Al-Mawasi is on the western coast of the Gaza Strip, running the length of Rafah and Khan Younis. According to aid agencies, it lacks the infrastructure needed for an influx of people and is not any safer than other areas.

“Al Mawasi has been designated a so-called ‘safe humanitarian zone’ but it is not safe,” Islamic Relief said in a statement.

“Civilians sheltering there say they continue to face attacks and severe shortages of food, water and other vital aid. Forcing more people there will make the humanitarian crisis even worse.”

According to Wateridge, aid agencies in Rafah were already struggling to provide basic needs, a feat infinitely more difficult anywhere else in Gaza.

“In Mawasi, there is a severe lack of sufficient infrastructure, including water, … and it is not feasible to support tens of thousands of displaced people there,” she said.

How were people told to evacuate?

Besides leaflets, the Israeli army has been calling displaced Palestinians.

Sarah Aljamal said her mother received a call from the Israeli army on Monday morning, urging the family to evacuate to al-Mawasi.

“I’m crying,” she said, explaining that her family is at a loss of what to do, having been displaced multiple times throughout the war.

Khader Al Belbesy received an airdropped leaflet in Arabic detailing “the expansion of the humanitarian zone in Gaza”.

“My mind is confused, and I am looking for a place. There is no transportation. I will leave without luggage,” the father of three told Al Jazeera.

The Israeli army also said on X it is sending its evacuation announcement through SMS messages and media broadcasts in Arabic.

How has the Israeli army been preparing for the offensive?

About 40,000 large tents, each accommodating 12 people, were built in the Khan Younis area ostensibly for people evacuating from Rafah, according to Omar Ashour, professor of security and military studies at the Doha Institute for Graduate Studies.

Israel also withdrew the Nahal Brigade from the Netzarim Corridor – which cuts across Gaza, dividing it into northern and southern sections – and is redeploying about six brigades (with about 3,000 to 5,000 soldiers each) to a base near Rafah, Ashour told Al Jazeera.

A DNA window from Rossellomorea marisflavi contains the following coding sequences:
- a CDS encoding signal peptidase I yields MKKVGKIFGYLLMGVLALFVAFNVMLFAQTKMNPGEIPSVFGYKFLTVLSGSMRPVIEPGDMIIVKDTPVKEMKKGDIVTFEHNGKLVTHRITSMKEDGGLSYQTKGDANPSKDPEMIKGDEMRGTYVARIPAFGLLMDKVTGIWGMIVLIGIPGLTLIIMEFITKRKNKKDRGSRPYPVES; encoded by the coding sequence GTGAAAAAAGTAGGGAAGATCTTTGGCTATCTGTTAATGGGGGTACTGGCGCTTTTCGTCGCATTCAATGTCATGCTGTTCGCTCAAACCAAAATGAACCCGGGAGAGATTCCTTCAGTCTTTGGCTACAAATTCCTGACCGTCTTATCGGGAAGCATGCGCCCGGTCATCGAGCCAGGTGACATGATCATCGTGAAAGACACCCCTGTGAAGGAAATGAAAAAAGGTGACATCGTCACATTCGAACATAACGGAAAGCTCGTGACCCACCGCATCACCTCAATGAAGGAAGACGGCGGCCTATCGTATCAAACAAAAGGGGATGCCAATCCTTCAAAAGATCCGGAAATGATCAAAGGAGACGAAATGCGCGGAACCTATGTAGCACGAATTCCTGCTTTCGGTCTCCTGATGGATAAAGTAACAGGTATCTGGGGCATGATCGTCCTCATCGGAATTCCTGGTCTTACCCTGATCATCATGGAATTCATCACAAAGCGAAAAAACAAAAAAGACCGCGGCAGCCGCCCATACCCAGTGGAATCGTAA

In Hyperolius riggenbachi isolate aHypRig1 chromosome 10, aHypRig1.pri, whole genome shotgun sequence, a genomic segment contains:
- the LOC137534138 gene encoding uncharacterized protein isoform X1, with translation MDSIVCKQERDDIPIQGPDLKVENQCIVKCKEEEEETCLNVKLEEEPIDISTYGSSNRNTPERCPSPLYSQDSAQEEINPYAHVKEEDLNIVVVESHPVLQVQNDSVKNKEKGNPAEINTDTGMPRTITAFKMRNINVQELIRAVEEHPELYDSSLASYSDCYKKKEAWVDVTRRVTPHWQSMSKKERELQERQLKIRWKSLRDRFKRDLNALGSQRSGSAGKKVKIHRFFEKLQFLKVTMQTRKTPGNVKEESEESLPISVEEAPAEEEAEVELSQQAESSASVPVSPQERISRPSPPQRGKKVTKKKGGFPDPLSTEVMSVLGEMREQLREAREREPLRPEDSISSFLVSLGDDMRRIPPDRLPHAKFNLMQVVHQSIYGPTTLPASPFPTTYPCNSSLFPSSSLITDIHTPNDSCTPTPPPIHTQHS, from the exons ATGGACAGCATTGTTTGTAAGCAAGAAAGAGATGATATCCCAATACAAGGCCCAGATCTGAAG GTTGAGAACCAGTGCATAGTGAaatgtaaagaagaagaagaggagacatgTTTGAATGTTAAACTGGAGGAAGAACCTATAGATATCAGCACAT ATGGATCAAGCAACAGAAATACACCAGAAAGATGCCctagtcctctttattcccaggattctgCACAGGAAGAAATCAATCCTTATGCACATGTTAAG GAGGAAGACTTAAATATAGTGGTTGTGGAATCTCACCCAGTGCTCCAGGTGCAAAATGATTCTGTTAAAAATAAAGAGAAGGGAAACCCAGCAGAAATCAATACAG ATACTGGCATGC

“This is not a limited operation but a two-division, multidomain, combined-arms offensive on Rafah,” he said.

The operation will be conducted with artillery, air and naval support plus electromagnetic and intelligence operations and will likely last months, he added.

The slider below shows recent Israeli military equipment amassment north of the Amitai military base near the Karem Abu Salem crossing.

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(Al Jazeera)

What is international opinion on a Rafah offensive?

UN Secretary-General Antonio Guterres said a ground assault on Rafah would “put the final nail in the coffin”.

The UN Office for the Coordination of Humanitarian Affairs has warned of more suffering and death.

US President Joe Biden and other US officials have repeatedly warned against a Rafah offensive unless adequate provisions are made to evacuate civilians.

Twenty-six EU foreign ministers said it would “worsen an already catastrophic humanitarian situation”.

What could be the consequences of such an offensive?

According to Wateridge, humanitarian aid, already insufficient, would be severely impacted.

“The crossing points of Rafah and [Karem Abu Salem] are the main entry points for the humanitarian supplies and commercial goods in Gaza,” she said.

Hunger is “going to get a lot worse if the supply routes are interrupted as they will be with any military operations”.

Islamic Relief warned that “people will inevitably die as a result of the evacuation”.

“The sick and wounded, elderly people, newborn infants and people with disabilities are particularly vulnerable and often cannot evacuate without support.”

Source: Al Jazeera